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Part 10 – Initially laying out “The exercise of power”

Sam found the first section of Mr. Im’s study to be very accessible. He saw that the issue of fear was implicit throughout. He also picked up how Mr. Im placed the context for understanding fear – It was captured by the question, “How much power does the author of the original “note on the desk” have? If he doesn’t have power, what does it matter whether ‘they like him or fear him?’”   . . . . So, Sam was anxious to see what Mr. Im was going to provide in this second installment. . . . . When it arrived, this is what Sam found:

Initially laying out The Exercise Of Power

“John is a powerful person!” “Michael calls the shots in his corporation.” “The buck stops on Rhoda’s desk.” “Everyone has to answer to Mark.”

These expressions make us think about power people. We know them. We work for them. We may be married to one of them. One of our parents may be one. A teacher may qualify. The list could go on and on.

What does it mean when saying that a person is exercising power, or attempting to exercise power? Although abbreviated, a working statement is that the power person “changes, or consciously prohibits changes, in the behavior of other people.” True enough, this is a generalization, and as such it begs for illustration and clarification. As a global statement, it refers to something that is happening all around us, and even in us as others exercise power over us and/or we exercise power over them

What does it mean when saying that a person is exercising power, or attempting to exercise power? Although abbreviated, a working statement is that the power person “changes, or consciously prohibits changes, in the behavior of other people.” True enough, this is a generalization, and as such it begs for illustration and clarification. As a global statement, it refers to something that is happening all around us, and even in us as others exercise power over us and/or we exercise power over them.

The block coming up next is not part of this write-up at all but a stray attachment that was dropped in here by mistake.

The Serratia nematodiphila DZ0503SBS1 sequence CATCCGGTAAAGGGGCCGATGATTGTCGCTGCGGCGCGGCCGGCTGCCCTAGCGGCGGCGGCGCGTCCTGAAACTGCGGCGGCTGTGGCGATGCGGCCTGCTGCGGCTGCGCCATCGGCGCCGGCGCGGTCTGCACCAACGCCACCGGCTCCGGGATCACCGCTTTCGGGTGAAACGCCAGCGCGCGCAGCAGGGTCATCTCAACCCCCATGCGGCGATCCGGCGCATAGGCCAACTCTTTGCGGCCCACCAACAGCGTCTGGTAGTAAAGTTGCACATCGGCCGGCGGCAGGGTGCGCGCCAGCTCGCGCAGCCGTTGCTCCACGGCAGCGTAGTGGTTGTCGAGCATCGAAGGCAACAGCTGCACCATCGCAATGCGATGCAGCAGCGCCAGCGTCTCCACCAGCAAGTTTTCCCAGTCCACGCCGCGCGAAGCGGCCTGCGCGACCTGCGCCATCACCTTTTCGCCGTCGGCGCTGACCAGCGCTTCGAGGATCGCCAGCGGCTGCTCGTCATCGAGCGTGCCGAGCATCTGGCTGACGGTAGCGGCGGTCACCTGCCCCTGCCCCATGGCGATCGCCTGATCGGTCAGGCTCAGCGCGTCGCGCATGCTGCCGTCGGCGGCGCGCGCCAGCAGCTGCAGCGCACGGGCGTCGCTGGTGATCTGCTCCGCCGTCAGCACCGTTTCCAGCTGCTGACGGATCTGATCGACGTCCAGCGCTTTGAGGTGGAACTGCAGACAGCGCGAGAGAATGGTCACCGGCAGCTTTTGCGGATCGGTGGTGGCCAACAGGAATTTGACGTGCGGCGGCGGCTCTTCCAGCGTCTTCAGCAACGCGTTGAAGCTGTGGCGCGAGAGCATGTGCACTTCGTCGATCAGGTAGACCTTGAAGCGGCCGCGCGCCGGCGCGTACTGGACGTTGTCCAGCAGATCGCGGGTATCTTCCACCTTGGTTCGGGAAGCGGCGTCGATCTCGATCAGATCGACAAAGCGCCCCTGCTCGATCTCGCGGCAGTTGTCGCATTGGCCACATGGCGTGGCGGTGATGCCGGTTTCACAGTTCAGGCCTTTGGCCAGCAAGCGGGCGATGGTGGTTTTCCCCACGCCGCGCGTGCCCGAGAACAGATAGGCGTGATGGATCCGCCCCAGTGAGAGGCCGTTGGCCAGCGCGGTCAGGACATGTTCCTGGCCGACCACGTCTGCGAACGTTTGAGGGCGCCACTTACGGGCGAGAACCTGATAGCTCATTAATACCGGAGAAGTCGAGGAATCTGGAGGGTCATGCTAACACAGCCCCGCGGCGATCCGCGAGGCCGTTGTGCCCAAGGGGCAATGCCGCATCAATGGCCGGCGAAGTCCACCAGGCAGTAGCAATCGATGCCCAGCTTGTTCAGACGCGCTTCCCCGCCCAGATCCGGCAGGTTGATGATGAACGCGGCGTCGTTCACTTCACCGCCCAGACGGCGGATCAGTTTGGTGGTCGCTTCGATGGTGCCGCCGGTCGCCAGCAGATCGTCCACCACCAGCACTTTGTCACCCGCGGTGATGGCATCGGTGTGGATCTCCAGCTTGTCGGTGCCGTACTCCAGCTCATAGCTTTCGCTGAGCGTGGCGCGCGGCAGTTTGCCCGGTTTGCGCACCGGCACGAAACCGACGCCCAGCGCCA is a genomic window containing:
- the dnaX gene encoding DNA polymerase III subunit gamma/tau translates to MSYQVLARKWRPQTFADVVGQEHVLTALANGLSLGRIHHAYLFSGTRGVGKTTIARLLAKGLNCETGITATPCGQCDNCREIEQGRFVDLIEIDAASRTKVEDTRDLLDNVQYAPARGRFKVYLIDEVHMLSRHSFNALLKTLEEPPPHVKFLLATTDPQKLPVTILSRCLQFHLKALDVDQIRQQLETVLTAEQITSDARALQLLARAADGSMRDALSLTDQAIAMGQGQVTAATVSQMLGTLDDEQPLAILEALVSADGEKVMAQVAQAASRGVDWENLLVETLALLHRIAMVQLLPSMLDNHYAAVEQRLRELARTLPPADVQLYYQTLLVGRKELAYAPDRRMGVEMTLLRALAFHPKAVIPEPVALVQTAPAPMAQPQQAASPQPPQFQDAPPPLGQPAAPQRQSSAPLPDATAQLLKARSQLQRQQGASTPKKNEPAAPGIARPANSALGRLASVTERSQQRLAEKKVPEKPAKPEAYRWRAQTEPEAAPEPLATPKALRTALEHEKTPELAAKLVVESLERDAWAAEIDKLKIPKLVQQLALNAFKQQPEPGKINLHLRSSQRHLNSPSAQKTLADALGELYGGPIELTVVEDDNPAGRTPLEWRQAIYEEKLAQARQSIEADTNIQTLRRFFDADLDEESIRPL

It helps to refer to exercising power in the non-animate sector of reality.   We exercise power over inanimate objects when we move them, or stop their movement. We exercise power when we modify the appearance of things, such as when I was painting the entrance way to one of my daughter’s home several days ago. The chemists exercises power over the chemicals when mixing them in a test tube to produce a substance that would not have occurred without the mixing process. The bricklayers exercise power when building a wall or façade.   These people are making something happen that would not happen without conscious action on their part. In so doing, they are exercising power. They have made a change in the status quo, or blocked a conscious attempt to change the status quo.

Please note that the references in the prior paragraph are not meant to imply that the exercise of power among humans is reducible to what happens when a falling brick moves another brick to a different location. Furthermore, the human exercise of power goes far beyond what we humans do with and to inanimate or impersonal objects. In this study, the exercise of power is limited to what happens when person A attempts to determine the behavior of person B.

Politicians have power over their staff. Parents have power over their children when they effectuate changes in their behavior. On the other hand, the children are exercising power over their parents when they resist the parents’ efforts to change the child’s conduct. The labor union person exercises power when refusing to acquiesce to a court order to return to work. A manager exercises power when permitting an employee to returns to work so that employee is not fired for absenteeism.